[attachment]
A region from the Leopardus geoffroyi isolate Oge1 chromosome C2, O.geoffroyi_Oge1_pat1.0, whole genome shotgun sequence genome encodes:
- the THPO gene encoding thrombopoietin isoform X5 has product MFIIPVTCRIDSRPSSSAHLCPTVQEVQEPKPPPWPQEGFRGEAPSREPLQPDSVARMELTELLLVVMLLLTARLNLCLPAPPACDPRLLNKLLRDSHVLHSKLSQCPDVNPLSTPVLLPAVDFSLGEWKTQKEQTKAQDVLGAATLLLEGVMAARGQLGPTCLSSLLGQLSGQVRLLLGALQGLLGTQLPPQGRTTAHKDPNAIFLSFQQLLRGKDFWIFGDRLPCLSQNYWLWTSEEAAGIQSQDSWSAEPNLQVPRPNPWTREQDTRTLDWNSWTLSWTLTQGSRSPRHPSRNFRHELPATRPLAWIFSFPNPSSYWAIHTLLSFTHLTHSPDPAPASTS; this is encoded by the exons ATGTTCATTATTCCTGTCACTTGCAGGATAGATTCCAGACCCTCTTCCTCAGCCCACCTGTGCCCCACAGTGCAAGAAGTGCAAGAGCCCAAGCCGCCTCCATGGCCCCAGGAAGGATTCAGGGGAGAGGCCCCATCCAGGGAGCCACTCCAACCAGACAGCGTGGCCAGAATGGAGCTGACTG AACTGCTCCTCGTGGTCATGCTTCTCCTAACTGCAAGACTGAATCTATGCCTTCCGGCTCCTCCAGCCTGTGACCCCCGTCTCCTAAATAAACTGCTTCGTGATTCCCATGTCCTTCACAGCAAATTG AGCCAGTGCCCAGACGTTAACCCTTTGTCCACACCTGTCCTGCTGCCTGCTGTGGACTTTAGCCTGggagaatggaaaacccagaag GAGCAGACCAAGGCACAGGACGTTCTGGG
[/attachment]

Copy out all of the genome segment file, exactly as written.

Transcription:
A region from the Leopardus geoffroyi isolate Oge1 chromosome C2, O.geoffroyi_Oge1_pat1.0, whole genome shotgun sequence genome encodes:
- the THPO gene encoding thrombopoietin isoform X5 has product MFIIPVTCRIDSRPSSSAHLCPTVQEVQEPKPPPWPQEGFRGEAPSREPLQPDSVARMELTELLLVVMLLLTARLNLCLPAPPACDPRLLNKLLRDSHVLHSKLSQCPDVNPLSTPVLLPAVDFSLGEWKTQKEQTKAQDVLGAATLLLEGVMAARGQLGPTCLSSLLGQLSGQVRLLLGALQGLLGTQLPPQGRTTAHKDPNAIFLSFQQLLRGKDFWIFGDRLPCLSQNYWLWTSEEAAGIQSQDSWSAEPNLQVPRPNPWTREQDTRTLDWNSWTLSWTLTQGSRSPRHPSRNFRHELPATRPLAWIFSFPNPSSYWAIHTLLSFTHLTHSPDPAPASTS; this is encoded by the exons ATGTTCATTATTCCTGTCACTTGCAGGATAGATTCCAGACCCTCTTCCTCAGCCCACCTGTGCCCCACAGTGCAAGAAGTGCAAGAGCCCAAGCCGCCTCCATGGCCCCAGGAAGGATTCAGGGGAGAGGCCCCATCCAGGGAGCCACTCCAACCAGACAGCGTGGCCAGAATGGAGCTGACTG AACTGCTCCTCGTGGTCATGCTTCTCCTAACTGCAAGACTGAATCTATGCCTTCCGGCTCCTCCAGCCTGTGACCCCCGTCTCCTAAATAAACTGCTTCGTGATTCCCATGTCCTTCACAGCAAATTG AGCCAGTGCCCAGACGTTAACCCTTTGTCCACACCTGTCCTGCTGCCTGCTGTGGACTTTAGCCTGggagaatggaaaacccagaag GAGCAGACCAAGGCACAGGACGTTCTGGG